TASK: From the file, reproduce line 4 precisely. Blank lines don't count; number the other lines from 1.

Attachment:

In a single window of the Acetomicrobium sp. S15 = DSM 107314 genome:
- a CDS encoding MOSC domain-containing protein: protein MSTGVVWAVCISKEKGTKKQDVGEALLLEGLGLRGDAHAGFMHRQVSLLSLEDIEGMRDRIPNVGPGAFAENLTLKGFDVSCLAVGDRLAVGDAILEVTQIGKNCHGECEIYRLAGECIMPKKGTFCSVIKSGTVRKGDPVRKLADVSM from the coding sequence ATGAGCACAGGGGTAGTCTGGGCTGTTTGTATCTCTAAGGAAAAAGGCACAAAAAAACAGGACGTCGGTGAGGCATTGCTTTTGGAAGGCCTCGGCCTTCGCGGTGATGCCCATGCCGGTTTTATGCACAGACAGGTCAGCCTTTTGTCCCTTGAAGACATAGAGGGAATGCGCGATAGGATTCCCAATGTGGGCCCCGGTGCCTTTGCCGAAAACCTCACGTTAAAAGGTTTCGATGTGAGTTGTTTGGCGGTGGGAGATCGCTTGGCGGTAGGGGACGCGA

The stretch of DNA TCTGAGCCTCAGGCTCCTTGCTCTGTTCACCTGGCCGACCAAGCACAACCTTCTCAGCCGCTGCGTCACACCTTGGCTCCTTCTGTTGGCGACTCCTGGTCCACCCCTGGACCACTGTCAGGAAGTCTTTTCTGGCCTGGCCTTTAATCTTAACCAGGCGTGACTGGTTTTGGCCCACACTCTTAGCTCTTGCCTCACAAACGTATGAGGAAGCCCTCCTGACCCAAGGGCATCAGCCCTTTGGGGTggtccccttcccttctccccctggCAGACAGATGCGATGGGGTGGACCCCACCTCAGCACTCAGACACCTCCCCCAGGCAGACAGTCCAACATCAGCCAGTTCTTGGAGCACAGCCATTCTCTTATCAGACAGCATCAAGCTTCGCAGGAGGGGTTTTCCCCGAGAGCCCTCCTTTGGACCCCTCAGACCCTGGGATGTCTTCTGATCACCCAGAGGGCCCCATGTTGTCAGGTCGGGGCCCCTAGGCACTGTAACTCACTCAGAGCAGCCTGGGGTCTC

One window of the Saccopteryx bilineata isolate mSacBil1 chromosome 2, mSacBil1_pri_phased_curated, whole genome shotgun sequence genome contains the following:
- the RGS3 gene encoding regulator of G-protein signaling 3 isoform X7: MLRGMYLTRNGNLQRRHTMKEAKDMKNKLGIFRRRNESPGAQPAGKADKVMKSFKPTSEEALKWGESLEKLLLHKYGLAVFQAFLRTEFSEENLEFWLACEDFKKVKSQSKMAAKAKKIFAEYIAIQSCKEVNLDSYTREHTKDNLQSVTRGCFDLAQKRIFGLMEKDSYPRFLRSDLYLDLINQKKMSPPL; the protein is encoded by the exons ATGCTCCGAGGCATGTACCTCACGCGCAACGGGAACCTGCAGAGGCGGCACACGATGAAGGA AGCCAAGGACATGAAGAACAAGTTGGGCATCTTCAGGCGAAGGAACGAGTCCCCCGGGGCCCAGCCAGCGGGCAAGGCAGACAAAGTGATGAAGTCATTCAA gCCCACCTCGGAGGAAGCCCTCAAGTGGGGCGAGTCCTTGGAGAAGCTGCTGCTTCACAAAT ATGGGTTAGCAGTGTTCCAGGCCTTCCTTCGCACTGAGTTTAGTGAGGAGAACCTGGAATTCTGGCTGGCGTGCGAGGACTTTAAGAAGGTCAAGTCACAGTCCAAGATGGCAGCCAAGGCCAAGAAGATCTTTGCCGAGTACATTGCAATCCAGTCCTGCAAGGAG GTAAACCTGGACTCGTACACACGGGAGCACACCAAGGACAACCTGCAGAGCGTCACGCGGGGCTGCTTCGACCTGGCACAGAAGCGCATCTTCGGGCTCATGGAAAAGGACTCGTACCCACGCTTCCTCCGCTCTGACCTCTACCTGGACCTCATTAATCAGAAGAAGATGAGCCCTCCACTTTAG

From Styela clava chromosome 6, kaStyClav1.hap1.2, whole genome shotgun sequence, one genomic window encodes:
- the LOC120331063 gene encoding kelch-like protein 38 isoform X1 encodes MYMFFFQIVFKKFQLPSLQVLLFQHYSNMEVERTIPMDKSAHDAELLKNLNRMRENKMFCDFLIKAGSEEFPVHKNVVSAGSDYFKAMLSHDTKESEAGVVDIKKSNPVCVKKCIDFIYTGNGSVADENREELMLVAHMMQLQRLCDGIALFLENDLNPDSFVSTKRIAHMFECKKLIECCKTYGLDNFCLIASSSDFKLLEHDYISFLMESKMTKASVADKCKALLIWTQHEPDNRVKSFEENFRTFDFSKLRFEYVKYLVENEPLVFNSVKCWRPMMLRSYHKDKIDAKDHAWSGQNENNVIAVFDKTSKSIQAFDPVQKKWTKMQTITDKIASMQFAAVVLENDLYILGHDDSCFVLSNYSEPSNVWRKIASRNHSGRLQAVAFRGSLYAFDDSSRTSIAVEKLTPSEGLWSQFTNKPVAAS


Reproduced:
One window of the Saccopteryx bilineata isolate mSacBil1 chromosome 2, mSacBil1_pri_phased_curated, whole genome shotgun sequence genome contains the following: